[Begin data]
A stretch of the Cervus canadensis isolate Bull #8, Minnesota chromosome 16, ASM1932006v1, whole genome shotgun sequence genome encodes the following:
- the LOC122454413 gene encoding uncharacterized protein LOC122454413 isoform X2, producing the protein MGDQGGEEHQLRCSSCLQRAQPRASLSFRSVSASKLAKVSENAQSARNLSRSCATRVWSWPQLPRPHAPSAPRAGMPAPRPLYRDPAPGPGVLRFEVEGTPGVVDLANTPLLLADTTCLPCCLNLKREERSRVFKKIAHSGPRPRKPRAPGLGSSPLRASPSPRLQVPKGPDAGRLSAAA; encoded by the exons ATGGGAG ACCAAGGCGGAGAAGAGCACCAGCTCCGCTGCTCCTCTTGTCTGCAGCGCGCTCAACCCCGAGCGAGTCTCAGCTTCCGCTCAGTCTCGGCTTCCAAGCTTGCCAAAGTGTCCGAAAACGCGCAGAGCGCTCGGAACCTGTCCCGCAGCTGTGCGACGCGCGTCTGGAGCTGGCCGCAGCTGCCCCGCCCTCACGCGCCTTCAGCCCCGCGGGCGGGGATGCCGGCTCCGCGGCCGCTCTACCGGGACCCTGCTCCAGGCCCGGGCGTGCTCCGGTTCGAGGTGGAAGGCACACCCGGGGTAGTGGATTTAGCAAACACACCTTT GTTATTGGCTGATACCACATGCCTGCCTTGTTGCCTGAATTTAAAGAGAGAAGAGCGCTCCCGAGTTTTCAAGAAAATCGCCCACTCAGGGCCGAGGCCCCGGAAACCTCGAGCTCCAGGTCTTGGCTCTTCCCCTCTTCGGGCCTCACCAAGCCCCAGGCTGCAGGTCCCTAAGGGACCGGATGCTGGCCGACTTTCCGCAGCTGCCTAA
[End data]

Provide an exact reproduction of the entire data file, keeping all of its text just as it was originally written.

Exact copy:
A stretch of the Cervus canadensis isolate Bull #8, Minnesota chromosome 16, ASM1932006v1, whole genome shotgun sequence genome encodes the following:
- the LOC122454413 gene encoding uncharacterized protein LOC122454413 isoform X2, producing the protein MGDQGGEEHQLRCSSCLQRAQPRASLSFRSVSASKLAKVSENAQSARNLSRSCATRVWSWPQLPRPHAPSAPRAGMPAPRPLYRDPAPGPGVLRFEVEGTPGVVDLANTPLLLADTTCLPCCLNLKREERSRVFKKIAHSGPRPRKPRAPGLGSSPLRASPSPRLQVPKGPDAGRLSAAA; encoded by the exons ATGGGAG ACCAAGGCGGAGAAGAGCACCAGCTCCGCTGCTCCTCTTGTCTGCAGCGCGCTCAACCCCGAGCGAGTCTCAGCTTCCGCTCAGTCTCGGCTTCCAAGCTTGCCAAAGTGTCCGAAAACGCGCAGAGCGCTCGGAACCTGTCCCGCAGCTGTGCGACGCGCGTCTGGAGCTGGCCGCAGCTGCCCCGCCCTCACGCGCCTTCAGCCCCGCGGGCGGGGATGCCGGCTCCGCGGCCGCTCTACCGGGACCCTGCTCCAGGCCCGGGCGTGCTCCGGTTCGAGGTGGAAGGCACACCCGGGGTAGTGGATTTAGCAAACACACCTTT GTTATTGGCTGATACCACATGCCTGCCTTGTTGCCTGAATTTAAAGAGAGAAGAGCGCTCCCGAGTTTTCAAGAAAATCGCCCACTCAGGGCCGAGGCCCCGGAAACCTCGAGCTCCAGGTCTTGGCTCTTCCCCTCTTCGGGCCTCACCAAGCCCCAGGCTGCAGGTCCCTAAGGGACCGGATGCTGGCCGACTTTCCGCAGCTGCCTAA